The Anarchy was a civil war in England and Normandy between 1135 and 1153, which resulted in a widespread breakdown in law and order. The conflict was a succession crisis precipitated by the accidental death by drowning of William Adelin, the only legitimate son of Henry I, in the sinking of the White Ship in 1120. Henry's attempts to install his daughter, the Empress Matilda, as his successor were unsuccessful and on Henry's death in 1135, his nephew Stephen of Blois seized the throne with the help of Stephen's brother, Henry of Blois, the Bishop of Winchester. Stephen's early reign was marked by fierce fighting with English barons, rebellious Welsh leaders and Scottish invaders. Following a major rebellion in the south-west of England, Matilda invaded in 1139 with the help of her half-brother Robert of Gloucester.
Stephen, often referred to as Stephen of Blois, was King of England from 22 December 1135 to his death. He was Count of Boulogne from 1125 until 1147 and Duke of Normandy from 1135 until 1144. His reign was marked by the Anarchy, a civil war with his cousin and rival, the Empress Matilda, whose son, Henry II, succeeded Stephen as the first of the Angevin kings of England.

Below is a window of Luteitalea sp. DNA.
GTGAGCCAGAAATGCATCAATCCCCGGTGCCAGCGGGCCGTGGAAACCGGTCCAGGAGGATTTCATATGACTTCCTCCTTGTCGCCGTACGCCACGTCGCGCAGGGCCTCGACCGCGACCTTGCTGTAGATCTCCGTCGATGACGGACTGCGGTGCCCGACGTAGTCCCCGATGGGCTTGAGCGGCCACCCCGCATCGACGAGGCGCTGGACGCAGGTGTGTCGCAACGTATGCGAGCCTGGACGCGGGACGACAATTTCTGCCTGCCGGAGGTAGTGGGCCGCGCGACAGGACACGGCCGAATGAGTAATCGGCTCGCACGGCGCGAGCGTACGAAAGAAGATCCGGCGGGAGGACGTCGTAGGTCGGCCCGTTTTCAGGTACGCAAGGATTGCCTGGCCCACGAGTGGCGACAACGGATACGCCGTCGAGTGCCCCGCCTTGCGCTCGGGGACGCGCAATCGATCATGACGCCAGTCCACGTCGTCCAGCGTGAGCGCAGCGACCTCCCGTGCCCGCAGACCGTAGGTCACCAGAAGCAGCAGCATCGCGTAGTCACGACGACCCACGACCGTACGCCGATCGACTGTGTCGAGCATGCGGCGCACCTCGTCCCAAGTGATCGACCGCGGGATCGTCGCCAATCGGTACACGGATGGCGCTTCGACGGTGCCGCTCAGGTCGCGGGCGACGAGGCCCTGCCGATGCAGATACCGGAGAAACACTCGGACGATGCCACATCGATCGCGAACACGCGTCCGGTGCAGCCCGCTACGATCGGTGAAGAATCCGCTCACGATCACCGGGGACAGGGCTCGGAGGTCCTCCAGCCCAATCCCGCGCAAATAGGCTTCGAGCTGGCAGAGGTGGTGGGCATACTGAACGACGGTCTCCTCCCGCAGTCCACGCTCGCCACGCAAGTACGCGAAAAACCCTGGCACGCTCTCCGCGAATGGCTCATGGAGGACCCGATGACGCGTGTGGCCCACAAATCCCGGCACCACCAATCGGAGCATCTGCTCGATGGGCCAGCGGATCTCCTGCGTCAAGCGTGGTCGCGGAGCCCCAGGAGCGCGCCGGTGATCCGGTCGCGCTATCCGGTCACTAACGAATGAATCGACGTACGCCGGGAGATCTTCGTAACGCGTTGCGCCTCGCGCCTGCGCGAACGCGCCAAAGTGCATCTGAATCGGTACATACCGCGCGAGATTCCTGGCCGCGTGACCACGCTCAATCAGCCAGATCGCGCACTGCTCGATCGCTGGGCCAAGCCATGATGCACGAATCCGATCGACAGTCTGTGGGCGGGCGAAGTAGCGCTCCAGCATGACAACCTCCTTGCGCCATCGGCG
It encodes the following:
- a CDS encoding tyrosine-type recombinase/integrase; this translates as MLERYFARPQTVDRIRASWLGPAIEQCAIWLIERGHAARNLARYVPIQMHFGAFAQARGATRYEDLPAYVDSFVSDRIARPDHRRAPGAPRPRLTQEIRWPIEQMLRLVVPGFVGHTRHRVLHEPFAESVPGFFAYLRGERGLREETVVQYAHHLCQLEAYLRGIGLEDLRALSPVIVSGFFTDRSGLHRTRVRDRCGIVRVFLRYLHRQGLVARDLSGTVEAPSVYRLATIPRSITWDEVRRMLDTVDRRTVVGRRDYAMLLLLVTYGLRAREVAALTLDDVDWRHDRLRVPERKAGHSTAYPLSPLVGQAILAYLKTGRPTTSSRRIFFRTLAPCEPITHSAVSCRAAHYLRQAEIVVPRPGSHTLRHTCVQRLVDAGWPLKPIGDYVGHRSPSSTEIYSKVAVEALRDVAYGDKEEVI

William of Ypres was a Flemish nobleman and one of the first mercenary captains of the Middle Ages. Following two unsuccessful bids for the County of Flanders, William became King Stephen of England's chief lieutenant during the civil war of 1139–54 known as the Anarchy. He held Kent, though not the title of earl, until the early years of King Henry II's reign, when he returned to Flanders.
A Royal Flying Corps airfield was established in the Parish during the First World War to provide a landing ground for fighter biplanes defending London, the Thames Estuary and Kent. It was located near Bells Forstal.